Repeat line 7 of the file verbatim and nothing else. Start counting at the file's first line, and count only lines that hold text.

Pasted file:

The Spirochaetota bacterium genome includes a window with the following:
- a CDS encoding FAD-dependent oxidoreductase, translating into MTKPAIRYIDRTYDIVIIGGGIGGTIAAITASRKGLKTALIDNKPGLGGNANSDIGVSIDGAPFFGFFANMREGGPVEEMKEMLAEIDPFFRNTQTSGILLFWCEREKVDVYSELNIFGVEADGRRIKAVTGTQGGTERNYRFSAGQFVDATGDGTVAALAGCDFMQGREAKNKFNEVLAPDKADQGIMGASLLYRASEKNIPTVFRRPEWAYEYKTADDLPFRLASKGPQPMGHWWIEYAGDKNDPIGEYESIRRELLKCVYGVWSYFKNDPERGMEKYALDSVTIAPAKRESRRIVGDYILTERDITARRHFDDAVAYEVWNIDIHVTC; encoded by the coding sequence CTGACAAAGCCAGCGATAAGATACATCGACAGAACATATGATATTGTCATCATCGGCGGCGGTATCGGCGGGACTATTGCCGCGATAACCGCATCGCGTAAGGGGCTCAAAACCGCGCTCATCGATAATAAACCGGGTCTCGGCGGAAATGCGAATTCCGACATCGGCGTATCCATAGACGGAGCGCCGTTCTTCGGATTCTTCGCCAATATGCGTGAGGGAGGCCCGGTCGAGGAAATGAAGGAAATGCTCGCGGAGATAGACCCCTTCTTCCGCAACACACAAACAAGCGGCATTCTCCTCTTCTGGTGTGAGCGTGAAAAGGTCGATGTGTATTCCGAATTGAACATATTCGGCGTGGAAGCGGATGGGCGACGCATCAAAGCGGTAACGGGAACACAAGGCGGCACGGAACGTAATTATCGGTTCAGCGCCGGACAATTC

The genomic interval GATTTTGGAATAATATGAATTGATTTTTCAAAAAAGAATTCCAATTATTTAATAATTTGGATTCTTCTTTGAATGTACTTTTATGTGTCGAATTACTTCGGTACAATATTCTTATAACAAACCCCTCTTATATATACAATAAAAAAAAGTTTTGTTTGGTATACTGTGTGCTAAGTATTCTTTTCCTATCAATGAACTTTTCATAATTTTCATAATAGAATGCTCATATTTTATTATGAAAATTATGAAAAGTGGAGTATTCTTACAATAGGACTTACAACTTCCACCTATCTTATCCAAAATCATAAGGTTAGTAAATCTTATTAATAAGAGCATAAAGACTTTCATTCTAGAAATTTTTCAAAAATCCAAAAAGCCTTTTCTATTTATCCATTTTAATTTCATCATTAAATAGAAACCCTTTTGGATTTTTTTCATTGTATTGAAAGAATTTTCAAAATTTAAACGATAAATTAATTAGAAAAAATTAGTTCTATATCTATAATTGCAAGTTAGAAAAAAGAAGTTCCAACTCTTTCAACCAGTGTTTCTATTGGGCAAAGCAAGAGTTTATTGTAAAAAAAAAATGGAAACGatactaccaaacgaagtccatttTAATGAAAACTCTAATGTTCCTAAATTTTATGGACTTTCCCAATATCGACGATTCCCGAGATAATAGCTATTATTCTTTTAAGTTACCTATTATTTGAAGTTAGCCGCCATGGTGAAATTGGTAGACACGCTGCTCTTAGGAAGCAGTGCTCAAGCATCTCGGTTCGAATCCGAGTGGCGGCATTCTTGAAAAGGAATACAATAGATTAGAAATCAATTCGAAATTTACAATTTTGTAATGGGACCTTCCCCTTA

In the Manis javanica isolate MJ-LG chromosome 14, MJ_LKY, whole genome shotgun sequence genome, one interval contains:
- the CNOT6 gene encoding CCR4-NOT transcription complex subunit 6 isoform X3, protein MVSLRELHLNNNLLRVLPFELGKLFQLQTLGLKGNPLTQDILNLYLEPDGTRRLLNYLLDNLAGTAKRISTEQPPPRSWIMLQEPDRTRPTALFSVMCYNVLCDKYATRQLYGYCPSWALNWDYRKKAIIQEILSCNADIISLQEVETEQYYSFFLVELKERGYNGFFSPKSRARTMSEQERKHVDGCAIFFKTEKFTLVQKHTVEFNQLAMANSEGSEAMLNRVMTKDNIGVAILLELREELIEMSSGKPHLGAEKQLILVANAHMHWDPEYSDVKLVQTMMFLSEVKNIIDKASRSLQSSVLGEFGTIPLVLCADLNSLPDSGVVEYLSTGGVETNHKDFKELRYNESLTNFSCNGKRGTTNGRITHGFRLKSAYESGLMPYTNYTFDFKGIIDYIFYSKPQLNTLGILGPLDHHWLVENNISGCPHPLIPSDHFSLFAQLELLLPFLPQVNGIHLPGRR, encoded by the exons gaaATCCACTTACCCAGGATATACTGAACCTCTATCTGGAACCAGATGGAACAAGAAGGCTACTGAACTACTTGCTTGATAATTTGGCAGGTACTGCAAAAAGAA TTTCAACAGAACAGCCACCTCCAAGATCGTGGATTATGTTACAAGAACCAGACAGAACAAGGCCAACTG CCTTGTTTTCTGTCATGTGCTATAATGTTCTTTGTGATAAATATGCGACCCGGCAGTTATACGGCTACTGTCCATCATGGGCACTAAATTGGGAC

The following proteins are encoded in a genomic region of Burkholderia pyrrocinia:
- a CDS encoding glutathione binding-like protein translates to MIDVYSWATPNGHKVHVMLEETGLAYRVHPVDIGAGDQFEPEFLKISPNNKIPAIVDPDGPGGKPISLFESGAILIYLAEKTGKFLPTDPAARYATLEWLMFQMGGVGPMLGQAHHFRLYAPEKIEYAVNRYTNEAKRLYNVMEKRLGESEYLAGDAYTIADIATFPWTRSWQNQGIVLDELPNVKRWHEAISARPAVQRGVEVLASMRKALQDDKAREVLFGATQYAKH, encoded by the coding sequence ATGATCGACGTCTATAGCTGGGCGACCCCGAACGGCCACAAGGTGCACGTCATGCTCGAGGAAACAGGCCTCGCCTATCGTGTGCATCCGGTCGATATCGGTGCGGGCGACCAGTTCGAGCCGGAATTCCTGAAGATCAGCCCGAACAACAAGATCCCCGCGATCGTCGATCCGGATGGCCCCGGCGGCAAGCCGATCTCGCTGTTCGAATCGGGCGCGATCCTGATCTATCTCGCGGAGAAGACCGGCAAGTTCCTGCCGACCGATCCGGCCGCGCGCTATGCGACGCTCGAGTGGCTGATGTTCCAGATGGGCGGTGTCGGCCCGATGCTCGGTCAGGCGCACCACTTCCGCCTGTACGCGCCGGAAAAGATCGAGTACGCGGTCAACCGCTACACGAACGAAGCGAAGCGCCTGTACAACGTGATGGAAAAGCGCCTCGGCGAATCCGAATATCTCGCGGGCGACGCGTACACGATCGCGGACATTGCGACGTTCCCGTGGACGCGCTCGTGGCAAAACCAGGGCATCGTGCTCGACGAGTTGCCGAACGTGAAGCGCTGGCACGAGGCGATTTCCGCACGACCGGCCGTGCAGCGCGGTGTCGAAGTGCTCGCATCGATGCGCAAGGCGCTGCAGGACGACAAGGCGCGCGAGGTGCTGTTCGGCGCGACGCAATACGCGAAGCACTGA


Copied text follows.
- a CDS encoding glutathione binding-like protein translates to MIDVYSWATPNGHKVHVMLEETGLAYRVHPVDIGAGDQFEPEFLKISPNNKIPAIVDPDGPGGKPISLFESGAILIYLAEKTGKFLPTDPAARYATLEWLMFQMGGVGPMLGQAHHFRLYAPEKIEYAVNRYTNEAKRLYNVMEKRLGESEYLAGDAYTIADIATFPWTRSWQNQGIVLDELPNVKRWHEAISARPAVQRGVEVLASMRKALQDDKAREVLFGATQYAKH, encoded by the coding sequence ATGATCGACGTCTATAGCTGGGCGACCCCGAACGGCCACAAGGTGCACGTCATGCTCGAGGAAACAGGCCTCGCCTATCGTGTGCATCCGGTCGATATCGGTGCGGGCGACCAGTTCGAGCCGGAATTCCTGAAGATCAGCCCGAACAACAAGATCCCCGCGATCGTCGATCCGGATGGCCCCGGCGGCAAGCCGATCTCGCTGTTCGAATCGGGCGCGATCCTGATCTATCTCGCGGAGAAGACCGGCAAGTTCCTGCCGACCGATCCGGCCGCGCGCTATGCGACGCTCGAGTGGCTGATGTTCCAGATGGGCGGTGTCGGCCCGATGCTCGGTCAGGCGCACCACTTCCGCCTGTACGCGCCGGAAAAGATCGAGTACGCGGTCAACCGCTACACGAACGAAGCGAAGCGCCTGTACAACGTGATGGAAAAGCGCCTCGGCGAATCCGAATATCTCGCGGGCGACGCGTACACGATCGCGGACATTGCGACGTTCCCGTGGACGCGCTCGTGGCAAAACCAGGGCATCGTGCTCGACGAGTTGCCGAACGTGAAGCGCTGGCACGAGGCGATTTCCGCACGACCGGCCGTGCAGCGCGGTGTCGAAGTGCTCGCATCGATGCGCAAGGCGCTGCAGGACGACAAGGCGCGCGAGGTGCTGTTCGGCGCGACGCAATACGCGAAGCACTGA